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The top 3 tools I use to stay organized and how I utilize them

Updated: Apr 23, 2020

Someone shared with me yesterday how it feels like the days are blending together, and I have a feeling that many other people might often feel the same way. And it makes total sense how that could be the case as people are currently in their homes more than ever before.

In this post, I highlight my top 3 tools that I use to stay organized personally and professionally. I'll share an overview of how I use them along with some bullets that go into more specifics in an effort to share with you how I'm working to keep up with everything in my life and business even during this time of uncertainty. I'll mention how I utilize each tool both personally and professionally, and maybe you'll find that you might want to check out a tool below that might work for you. You may already be integrating some of the tools below, and if that's the case, hopefully I'll share something new about how you can use the tool that could be helpful for your life, career, or business.

Here are the tools I have found to be most useful for me to stay organized:

1) Google Calendar

If you know me very well professionally, then you know that I utilize my Google Calendar daily and even throughout each day to schedule events as well as blocks of time associated with key tasks or activities. Here are more details about how I use it:

  • I have multiple calendars on my Google Calendar: My Personal calendar (that my husband also has access to), my Coaching calendar (that my Client Care Specialist has access to), and my husband's personal calendar. Google Calendar allows me to show or not show certain calendars, so usually, I have my Personal and Coaching calendar viewable and only view my husband's calendar for reference if I need to see his schedule. I also add my husband as an invitee to calendar events that involve us both and we send invitations to one another for events where only one of us is attending but that impact both of our schedules.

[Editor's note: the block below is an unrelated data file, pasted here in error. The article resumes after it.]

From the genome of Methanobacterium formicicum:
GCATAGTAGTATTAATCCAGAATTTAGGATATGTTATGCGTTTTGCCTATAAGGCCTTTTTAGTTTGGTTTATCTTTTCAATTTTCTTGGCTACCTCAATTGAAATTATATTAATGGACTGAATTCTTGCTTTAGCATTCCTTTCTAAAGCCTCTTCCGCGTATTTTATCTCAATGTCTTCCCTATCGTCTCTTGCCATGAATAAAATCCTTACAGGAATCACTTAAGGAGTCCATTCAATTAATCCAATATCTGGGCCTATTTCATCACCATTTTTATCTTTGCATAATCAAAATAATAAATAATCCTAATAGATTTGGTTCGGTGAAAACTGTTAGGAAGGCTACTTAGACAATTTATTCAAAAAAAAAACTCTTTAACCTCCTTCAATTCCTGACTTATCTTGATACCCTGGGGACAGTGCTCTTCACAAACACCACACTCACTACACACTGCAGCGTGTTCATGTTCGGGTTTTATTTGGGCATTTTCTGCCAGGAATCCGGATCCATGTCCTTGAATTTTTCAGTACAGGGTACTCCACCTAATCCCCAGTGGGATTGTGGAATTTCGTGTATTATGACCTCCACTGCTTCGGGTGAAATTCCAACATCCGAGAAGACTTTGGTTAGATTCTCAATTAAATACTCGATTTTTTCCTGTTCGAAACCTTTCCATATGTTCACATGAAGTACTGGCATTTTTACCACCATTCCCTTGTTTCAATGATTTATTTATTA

• Google Calendar allows me to color code even within each calendar that I have, so I can be sure that those categories of my life and business that are most important to me have a spot on my calendar weekly. These color-coded categories include family time, self-care time (which includes connecting with friends), marketing time, sales time, date nights, client follow-up tasks time, coaching time, and more.

  • Reminders don't work for everyone, but for me, every portion of my calendar has at least one reminder notification that I receive as a pop up on my Mac desktop computer 10 minutes before the scheduled event time to let me know what's coming next. Certain events have an email reminder I've attached to them along with various pop ups to make sure I'm prepared for coming events.

  • I utilize Google Calendar on my phone and on my computer to have consistent access to it.

  • I have made it a habit to at least reference my Google Calendar at the beginning of each day and at the end of each week to adjust if needed, though I'm often referencing the calendar as a whole during other timeframes as well.

2) Trello

I utilize Trello as a project management system and as a customer relationship management system. In more plain language, I use Trello to help me to keep track of what tasks I need to be doing on a daily, weekly, and monthly basis and to visualize where I am in the process of starting or completing a task. I also use it to identify who I need to build relationships with for my business and what the last interaction was with whomever that is. Here are more details about how I use it:

  • To manage processes and action steps, I have more than one Trello Board--each related to one major aspect of my business. The Trello Boards that I use to manage projects list action steps I need to take in the short-term and long-term on different sections called cards within the board. I add deadlines to each card and I add more details about what needs to be done in the comments or description of each card. In the past, I've also utilized column headings that were labeled "Need to Do," "Doing," and "Done," to organize tasks and to move them to their appropriate places on boards